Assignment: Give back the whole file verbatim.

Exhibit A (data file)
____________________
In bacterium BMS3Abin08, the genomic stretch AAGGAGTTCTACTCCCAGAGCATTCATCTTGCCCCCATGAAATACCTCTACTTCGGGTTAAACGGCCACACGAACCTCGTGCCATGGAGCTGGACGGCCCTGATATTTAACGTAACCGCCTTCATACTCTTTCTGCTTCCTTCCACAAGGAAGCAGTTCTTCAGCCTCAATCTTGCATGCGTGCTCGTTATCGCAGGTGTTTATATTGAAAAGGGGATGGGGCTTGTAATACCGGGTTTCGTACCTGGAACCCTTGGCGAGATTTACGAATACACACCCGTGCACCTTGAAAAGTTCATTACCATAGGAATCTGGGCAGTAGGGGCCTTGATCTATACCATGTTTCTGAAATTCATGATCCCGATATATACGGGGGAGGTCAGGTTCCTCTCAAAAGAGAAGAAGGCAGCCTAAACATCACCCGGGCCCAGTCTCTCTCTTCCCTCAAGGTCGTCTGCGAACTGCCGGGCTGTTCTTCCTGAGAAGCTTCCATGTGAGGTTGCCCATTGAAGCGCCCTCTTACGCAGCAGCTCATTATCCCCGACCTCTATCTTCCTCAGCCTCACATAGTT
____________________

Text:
In bacterium BMS3Abin08, the genomic stretch AAGGAGTTCTACTCCCAGAGCATTCATCTTGCCCCCATGAAATACCTCTACTTCGGGTTAAACGGCCACACGAACCTCGTGCCATGGAGCTGGACGGCCCTGATATTTAACGTAACCGCCTTCATACTCTTTCTGCTTCCTTCCACAAGGAAGCAGTTCTTCAGCCTCAATCTTGCATGCGTGCTCGTTATCGCAGGTGTTTATATTGAAAAGGGGATGGGGCTTGTAATACCGGGTTTCGTACCTGGAACCCTTGGCGAGATTTACGAATACACACCCGTGCACCTTGAAAAGTTCATTACCATAGGAATCTGGGCAGTAGGGGCCTTGATCTATACCATGTTTCTGAAATTCATGATCCCGATATATACGGGGGAGGTCAGGTTCCTCTCAAAAGAGAAGAAGGCAGCCTAAACATCACCCGGGCCCAGTCTCTCTCTTCCCTCAAGGTCGTCTGCGAACTGCCGGGCTGTTCTTCCTGAGAAGCTTCCATGTGAGGTTGCCCATTGAAGCGCCCTCTTACGCAGCAGCTCATTATCCCCGACCTCTATCTTCCTCAGCCTCACATAGTT